On Confession

img_9362Like the tragedies in public amphitheaters of Ancient Greece, we live in an age of the spectacle of public confession, in TV talk and reality shows, internet chat rooms, other evolving media sources, and in books. Whether this is a good or a bad thing, or a combination (likely) for individuals, families, communities, and our society is a matter of debate. Do we confess to gain a sense of catharsis, or as an attention-getting device to say “look world: I exist! I may be weird, but I exist!”  Do we confess out of hope for fame and fortune? For the vicarious pleasure we get out of viewing train wrecks of people who are worse off than we are? And why is this a particularly American thing to do? (Because it is.) Reflecting back on the similarities with the tragedies of Ancient Greece, is it part of our version of democracy? These are questions I asked myself throughout the process of writing my first book—Catching Homelessness— as a way of informing and forming the content of my writing.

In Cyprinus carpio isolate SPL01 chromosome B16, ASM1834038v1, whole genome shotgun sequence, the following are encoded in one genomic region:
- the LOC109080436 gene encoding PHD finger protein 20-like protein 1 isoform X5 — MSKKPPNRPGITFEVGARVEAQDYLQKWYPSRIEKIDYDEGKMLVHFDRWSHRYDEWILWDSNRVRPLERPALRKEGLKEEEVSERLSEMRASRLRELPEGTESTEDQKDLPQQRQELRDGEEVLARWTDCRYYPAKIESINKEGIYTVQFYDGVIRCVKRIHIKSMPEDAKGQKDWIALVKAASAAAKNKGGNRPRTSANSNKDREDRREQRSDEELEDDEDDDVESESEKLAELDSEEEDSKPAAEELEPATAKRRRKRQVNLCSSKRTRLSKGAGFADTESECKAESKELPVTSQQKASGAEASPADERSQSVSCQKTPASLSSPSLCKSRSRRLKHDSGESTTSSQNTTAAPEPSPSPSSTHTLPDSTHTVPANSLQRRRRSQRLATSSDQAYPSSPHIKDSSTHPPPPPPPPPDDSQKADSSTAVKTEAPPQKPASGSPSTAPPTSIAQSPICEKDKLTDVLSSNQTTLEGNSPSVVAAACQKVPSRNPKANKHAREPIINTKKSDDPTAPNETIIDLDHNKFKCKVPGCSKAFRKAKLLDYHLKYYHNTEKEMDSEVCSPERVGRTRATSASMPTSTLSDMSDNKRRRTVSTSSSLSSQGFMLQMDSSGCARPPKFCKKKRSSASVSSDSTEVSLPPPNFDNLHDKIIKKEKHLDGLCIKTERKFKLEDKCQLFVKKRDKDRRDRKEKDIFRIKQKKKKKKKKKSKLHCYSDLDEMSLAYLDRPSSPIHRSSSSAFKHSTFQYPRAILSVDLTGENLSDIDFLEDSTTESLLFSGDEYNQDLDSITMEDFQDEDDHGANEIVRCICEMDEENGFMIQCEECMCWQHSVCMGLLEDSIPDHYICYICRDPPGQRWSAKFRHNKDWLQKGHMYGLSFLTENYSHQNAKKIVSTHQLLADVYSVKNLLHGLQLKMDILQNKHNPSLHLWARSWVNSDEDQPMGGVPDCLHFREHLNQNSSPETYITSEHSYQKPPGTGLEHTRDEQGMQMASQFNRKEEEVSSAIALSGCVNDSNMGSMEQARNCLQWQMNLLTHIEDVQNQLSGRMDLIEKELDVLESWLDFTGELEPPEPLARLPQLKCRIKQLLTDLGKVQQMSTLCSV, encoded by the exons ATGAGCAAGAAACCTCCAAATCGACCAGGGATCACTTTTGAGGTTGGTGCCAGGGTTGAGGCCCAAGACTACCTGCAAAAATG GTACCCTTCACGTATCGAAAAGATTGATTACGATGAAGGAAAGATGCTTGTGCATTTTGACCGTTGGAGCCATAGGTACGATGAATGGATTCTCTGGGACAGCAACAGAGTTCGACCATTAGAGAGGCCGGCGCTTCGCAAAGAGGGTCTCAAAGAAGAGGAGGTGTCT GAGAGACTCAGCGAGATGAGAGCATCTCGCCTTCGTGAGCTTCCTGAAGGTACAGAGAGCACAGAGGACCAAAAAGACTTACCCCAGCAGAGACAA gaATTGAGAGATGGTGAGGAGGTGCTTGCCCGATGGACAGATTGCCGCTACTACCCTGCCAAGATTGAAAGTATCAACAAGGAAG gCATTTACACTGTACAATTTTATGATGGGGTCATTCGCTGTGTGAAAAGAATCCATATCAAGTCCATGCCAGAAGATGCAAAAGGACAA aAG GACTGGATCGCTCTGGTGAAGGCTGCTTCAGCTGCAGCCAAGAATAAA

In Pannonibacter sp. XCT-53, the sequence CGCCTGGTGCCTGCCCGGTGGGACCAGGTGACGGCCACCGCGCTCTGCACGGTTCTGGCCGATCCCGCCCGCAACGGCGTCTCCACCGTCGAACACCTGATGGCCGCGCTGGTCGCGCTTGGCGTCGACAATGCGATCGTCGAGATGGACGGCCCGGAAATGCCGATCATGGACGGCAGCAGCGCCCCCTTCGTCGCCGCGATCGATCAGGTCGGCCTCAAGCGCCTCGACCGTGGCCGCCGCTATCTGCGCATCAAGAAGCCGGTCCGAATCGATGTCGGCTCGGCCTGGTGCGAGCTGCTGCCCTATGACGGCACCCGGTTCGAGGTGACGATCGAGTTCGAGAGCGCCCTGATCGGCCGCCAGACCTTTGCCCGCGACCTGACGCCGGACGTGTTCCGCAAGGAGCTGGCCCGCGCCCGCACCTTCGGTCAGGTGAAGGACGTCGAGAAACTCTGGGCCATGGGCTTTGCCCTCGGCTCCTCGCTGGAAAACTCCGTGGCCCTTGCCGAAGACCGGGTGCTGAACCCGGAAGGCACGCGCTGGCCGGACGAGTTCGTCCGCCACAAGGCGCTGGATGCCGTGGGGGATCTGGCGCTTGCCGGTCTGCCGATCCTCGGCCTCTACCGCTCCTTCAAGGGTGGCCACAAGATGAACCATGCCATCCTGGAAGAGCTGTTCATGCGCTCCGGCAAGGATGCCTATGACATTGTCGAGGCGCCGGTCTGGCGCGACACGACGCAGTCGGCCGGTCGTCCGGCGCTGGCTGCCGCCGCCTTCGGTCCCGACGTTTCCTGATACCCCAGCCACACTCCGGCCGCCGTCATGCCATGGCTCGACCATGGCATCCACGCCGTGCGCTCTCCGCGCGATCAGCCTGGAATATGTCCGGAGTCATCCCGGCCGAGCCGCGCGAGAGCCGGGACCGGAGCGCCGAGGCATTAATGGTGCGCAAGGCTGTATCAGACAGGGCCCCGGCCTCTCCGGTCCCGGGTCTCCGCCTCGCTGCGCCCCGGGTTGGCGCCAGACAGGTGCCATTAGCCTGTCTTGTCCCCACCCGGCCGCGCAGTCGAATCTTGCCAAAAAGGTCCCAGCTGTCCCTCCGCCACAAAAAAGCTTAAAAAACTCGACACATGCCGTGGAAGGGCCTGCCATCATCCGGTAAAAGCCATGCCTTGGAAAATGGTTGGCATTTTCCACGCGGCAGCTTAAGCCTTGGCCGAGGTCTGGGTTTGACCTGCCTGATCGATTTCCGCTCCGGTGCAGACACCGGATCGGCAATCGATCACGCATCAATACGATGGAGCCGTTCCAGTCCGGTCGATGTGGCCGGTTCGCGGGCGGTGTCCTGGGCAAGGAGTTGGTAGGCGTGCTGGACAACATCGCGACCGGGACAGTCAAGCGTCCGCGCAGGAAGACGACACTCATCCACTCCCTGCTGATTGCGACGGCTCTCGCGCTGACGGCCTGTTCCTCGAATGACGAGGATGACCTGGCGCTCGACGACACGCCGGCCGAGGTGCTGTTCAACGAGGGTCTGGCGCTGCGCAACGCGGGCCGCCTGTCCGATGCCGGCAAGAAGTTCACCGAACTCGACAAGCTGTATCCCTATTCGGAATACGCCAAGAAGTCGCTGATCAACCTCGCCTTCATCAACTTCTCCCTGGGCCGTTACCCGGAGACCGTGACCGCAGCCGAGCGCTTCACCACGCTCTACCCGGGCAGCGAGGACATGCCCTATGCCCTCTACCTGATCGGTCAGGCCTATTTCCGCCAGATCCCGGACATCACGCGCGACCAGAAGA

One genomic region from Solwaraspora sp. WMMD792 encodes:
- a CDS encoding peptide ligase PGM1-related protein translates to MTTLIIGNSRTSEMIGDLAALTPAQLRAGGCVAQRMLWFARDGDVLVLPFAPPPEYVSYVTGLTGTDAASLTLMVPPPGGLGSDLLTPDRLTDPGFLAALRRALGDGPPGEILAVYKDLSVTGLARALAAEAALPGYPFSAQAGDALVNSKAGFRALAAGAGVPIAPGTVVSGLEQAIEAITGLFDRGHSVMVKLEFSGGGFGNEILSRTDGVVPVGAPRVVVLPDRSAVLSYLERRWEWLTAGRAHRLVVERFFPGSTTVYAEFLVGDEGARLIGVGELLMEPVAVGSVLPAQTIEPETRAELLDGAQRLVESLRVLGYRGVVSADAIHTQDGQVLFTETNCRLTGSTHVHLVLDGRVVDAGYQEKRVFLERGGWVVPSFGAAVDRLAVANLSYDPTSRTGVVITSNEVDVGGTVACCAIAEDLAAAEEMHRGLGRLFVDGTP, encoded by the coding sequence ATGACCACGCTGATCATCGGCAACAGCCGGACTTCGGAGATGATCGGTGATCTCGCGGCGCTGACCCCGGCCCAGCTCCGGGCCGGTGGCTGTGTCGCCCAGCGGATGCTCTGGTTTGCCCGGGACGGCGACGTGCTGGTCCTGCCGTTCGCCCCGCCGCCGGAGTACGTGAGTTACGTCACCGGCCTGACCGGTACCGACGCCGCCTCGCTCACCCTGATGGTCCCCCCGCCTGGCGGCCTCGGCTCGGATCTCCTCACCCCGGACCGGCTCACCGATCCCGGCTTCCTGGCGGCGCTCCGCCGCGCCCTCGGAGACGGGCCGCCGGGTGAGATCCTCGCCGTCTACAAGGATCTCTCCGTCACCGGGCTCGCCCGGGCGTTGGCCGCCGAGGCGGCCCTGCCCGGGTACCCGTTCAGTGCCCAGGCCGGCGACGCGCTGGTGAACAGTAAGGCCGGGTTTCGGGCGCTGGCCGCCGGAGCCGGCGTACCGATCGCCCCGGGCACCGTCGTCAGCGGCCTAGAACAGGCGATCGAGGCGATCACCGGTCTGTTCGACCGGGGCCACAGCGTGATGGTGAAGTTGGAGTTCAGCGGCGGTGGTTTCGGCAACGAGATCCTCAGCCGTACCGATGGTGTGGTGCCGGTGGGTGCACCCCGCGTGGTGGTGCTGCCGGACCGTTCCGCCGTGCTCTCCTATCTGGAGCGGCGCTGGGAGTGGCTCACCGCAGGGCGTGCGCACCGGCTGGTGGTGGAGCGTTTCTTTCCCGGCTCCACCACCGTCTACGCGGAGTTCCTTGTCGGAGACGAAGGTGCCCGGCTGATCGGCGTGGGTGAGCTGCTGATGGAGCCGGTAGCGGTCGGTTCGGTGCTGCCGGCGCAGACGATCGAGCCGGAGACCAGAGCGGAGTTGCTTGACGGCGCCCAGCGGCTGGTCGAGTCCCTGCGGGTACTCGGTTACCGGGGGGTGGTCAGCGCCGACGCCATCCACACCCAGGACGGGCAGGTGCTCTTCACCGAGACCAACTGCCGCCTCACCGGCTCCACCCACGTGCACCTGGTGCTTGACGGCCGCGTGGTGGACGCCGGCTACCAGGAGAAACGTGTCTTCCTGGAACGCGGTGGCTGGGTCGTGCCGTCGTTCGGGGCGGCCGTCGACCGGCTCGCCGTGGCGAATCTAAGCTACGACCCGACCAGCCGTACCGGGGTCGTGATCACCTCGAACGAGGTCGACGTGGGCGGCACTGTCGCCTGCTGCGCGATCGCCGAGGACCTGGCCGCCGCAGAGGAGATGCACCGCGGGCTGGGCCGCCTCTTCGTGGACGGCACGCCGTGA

There are some events in my life that I’d rather not remember—and hope never to repeat—such as dips into deep depression and homelessness. In my book, I decided to discuss these episodes of my life, not as a seal of authenticity or to elicit pity or revulsion, but because they are essential for the story that I am telling, and for the policy issues I seek to illuminate. Other aspects of my life—details about certain significant events or people in my personal life, such as my early marriage, divorce and family life—I chose to allude to, briefly summarize, or leave out. For me, these were both aesthetic and ethical decisions that I stand by. They are not essential to the story that I am telling, to the main message of my book.


Note: The paragraphs above (with the exception of the final sentence) were originally included in earlier drafts of the “Author’s Note” section of my book manuscript. I don’t remember my rationale for having deleted them from the final version of my book. I think they are important issues, especially in light of our current national conversation on gender-based violence, power dynamics, and on who gets to tell their stories of trauma. Women need the freedom to be able to tell their stories in the ways they want to tell them. And to be listened to.

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